Are Coffee Prices Fair?

If coffee beans cost 4 pence per cup, how can big retailers like Starbucks or Costa Coffee sell a small cappuccino for £3.00?

Comment from: Is the Price of Starbucks a rip off?

Is the price of Starbucks coffee a rip off you ask… I have seen on this website you have written some article on supply and demand and therefore the answer should be quite obvious. Starbucks coffee as sold from their many outlets which need to cover the cost of each shop, packaging, staff, etc etc.

Remember when buying their coffee you are also buying a brand and also their experience – that costs money so no it is not a rip off they have simply put a value on their product to distinguish themselves in the market.

I think the reader makes a good point. Starbucks operates in a competitive market. If it charges £2.80 for a cappuccino then you could argue that is a ‘fair’ market price because that is what people are willing to pay.

What goes into the price of coffee?

After oil the most frequently traded commodity in the world is coffee. Coffee is an important export for many developing countries and coffee bars have become increasingly popular as an alternative to the old fashioned pub. Coffee is big business.

The price of coffee can vary hugely. I am currently writing this essay at Café Nero in Blackwells Bookshop Oxford. For a small cappuccino, it cost me £2.75. On the one hand, this is expensive; especially if you consider the raw materials of coffee and milk cost less than 4p. How does Café Nero justify charging such a high-profit margin?

  • We are not just paying for the coffee but for the opportunity of sitting in a pleasant environment for up to 1 and a half hours. Not only can I spend as long as I want but I can also consult books to help me write essays. (1) From this perspective, £2.75 to stay in a premium location in the centre of town for 1 hours seems quite a good deal.
  • Coffee shops have to deal with low volume. A pint of beer in a pub used to have a low-profit margin, but customers would regularly drink several pints. Lower profit margins worked because they were able to sell quantity. Coffee is not the kind of drink where you consume more than 1 or 2. With lower volume, coffee shops need a higher profit margin to maintain profitability.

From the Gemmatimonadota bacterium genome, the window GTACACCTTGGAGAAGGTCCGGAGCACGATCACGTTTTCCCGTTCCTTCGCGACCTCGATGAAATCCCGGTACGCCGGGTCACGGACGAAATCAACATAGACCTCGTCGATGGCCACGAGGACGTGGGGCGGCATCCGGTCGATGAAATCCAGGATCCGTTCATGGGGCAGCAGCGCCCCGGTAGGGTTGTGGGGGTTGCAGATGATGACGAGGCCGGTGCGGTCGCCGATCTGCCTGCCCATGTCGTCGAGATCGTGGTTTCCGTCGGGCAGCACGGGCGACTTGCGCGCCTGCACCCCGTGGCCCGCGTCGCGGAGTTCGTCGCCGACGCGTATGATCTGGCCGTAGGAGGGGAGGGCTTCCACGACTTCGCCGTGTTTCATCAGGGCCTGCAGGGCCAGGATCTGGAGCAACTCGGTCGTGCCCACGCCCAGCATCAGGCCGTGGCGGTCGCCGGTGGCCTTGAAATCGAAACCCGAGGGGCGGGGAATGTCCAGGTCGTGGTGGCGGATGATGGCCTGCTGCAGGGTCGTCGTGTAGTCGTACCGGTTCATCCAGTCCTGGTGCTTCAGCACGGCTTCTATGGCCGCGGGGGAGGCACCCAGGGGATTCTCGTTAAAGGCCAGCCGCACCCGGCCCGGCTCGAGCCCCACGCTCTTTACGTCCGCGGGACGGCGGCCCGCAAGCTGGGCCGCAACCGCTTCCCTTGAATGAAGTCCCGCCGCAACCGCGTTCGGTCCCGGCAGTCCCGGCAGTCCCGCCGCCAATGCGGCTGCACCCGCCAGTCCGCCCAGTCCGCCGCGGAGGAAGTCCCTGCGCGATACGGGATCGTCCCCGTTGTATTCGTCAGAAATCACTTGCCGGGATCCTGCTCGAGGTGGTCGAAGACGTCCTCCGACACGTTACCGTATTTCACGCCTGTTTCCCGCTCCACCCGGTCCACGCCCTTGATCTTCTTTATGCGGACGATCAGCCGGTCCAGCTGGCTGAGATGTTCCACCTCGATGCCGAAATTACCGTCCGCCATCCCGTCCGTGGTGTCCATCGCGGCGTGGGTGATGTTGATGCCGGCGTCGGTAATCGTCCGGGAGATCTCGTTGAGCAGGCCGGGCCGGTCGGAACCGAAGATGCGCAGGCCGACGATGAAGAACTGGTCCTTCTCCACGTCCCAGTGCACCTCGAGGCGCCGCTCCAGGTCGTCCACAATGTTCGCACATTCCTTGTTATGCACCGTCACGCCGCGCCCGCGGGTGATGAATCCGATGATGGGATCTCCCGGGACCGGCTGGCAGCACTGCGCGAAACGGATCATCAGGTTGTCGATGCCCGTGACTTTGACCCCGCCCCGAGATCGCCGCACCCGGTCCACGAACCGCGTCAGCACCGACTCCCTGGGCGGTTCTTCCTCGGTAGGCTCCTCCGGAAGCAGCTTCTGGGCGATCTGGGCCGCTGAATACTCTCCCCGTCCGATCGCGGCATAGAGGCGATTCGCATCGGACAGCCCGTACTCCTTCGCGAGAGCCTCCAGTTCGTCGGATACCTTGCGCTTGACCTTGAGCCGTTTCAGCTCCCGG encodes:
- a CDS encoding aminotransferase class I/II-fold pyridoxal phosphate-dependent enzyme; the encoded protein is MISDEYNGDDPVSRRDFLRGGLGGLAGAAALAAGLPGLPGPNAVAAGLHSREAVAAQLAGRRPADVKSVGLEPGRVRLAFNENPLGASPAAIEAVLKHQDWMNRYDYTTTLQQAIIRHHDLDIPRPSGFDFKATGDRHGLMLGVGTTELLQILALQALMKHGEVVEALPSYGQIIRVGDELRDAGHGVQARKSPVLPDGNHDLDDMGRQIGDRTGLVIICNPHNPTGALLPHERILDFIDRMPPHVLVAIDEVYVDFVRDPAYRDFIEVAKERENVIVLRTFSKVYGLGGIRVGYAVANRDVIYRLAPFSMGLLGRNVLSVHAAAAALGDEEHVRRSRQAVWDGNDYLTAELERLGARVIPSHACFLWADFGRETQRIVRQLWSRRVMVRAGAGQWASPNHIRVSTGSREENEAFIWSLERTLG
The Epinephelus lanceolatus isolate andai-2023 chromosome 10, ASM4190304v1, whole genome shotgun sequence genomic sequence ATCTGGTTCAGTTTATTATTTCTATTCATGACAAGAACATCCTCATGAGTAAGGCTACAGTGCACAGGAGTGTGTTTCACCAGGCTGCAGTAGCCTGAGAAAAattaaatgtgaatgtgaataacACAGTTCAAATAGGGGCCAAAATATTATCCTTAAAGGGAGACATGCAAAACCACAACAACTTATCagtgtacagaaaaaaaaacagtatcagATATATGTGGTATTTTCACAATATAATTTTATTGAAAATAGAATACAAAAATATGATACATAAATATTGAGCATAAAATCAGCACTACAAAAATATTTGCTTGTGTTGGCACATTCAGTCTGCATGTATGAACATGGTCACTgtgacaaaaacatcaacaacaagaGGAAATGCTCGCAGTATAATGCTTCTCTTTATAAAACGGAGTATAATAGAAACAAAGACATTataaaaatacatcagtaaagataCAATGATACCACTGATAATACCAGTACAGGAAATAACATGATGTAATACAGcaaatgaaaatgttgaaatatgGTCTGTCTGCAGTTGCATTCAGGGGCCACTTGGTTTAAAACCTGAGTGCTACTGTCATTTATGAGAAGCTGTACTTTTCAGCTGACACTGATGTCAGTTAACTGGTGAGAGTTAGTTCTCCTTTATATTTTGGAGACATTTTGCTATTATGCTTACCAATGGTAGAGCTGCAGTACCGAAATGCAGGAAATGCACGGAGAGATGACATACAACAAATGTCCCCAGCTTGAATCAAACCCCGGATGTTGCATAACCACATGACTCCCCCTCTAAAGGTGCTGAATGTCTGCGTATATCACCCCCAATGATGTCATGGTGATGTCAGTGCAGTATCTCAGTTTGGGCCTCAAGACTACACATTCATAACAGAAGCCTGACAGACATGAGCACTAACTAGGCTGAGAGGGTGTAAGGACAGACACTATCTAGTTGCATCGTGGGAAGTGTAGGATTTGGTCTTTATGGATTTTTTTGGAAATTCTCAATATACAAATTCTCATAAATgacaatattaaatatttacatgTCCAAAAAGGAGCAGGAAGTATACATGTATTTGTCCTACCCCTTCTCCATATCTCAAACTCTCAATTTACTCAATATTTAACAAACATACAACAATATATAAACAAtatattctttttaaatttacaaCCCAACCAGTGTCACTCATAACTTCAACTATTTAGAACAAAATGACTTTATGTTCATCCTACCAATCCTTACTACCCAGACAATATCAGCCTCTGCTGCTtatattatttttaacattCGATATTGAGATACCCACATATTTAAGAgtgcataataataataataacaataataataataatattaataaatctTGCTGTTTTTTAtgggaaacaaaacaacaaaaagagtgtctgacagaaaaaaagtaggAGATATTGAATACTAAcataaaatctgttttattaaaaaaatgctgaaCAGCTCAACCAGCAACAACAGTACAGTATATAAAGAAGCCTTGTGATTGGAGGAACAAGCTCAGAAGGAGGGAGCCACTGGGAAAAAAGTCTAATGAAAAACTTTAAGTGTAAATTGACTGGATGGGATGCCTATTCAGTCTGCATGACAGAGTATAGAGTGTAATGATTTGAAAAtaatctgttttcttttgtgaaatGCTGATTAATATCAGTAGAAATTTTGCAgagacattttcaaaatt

• Price Discrimination. Like any firm coffee shops are seeking to charge the profit maximising price. Many consumers have a very inelastic demand for coffee. This is because there are few close alternatives to coffee and it is a relatively small % of income. If the coffee had been £3.50 I probably would still have paid it. The challenge for coffee shops is to find a way to charge to more to people like me without putting off customers who are sensitive to price changes.
  • Charging for extras. This idea of price discrimination can be viewed in more detail by looking at how coffee shops charge for extras. One example is the extra price charged for the “fair trade” version. Fairtrade coffee involves paying poor farmers a premium for their coffee. This can help them to gain a decent living. Café direct pay a premium to farmers of about 45p per pound. However, to make a cappuccino requires only ¼ an ounce of coffee. Therefore the extra cost should be equal to less than 1p. However, most coffee shops charge a premium of at least 10p. (1) This means most of the extra price goes in higher profit to the coffee shops.
  • There are many customers who are price-insensitive therefore they do not mind paying an extra 10p. In effect, they are paying a premium for enjoying coffee with a conscience. From the firm’s point of view they are grasping consumer surplus from those with inelastic demand.

When Could Market Prices not Be Fair?

  1. If a firm has monopoly power and it charges higher prices than in a competitive market. For example, an electric supplier may have monopoly power and it could charge high prices because demand is inelastic. This is not really the case with Starbucks because there is a reasonable level of competition for coffee on the high street.
  2. Trading on its Brand Name. You could argue a firm like Starbucks builds up a brand loyalty causing demand to be inelastic but, then the quality of its product deteriorates and it relies on a consumer loyalty it doesn’t really deserve. This is rather a moot point and certainly slips into the realm of ‘normative economics’. If you ask several people about the quality of Starbucks, you will get several different answers. But, I assume, those buying the Starbucks think it is worth the price otherwise why would they continue to do buy it?
  3. If a firm has monopsony buying power. It is sometimes argued that big multinationals have market power in buying coffee from farmers in the developing world. In other words, farmers are told unless you sell at a low price, we will not buy. As there are few alternatives, the farmers agree to the terms and end up small profit margin. Therefore, for a cup of coffee costing £3.00, the farmer may be getting just £0.03 for the coffee beans.


To be honest, it is rather hard to justify that Starbucks coffee is a ‘rip off’. I think it often produces the most disappointing espresso on the high street (though I like their filter coffee), but that is just a personal view and enough people seem to take a different view and are happy to pay the price. In the absence of monopoly power, you can argue the price is reasonably fair given the competitive nature of the market.

(1) Tim Harford The Undercover Economist p33.

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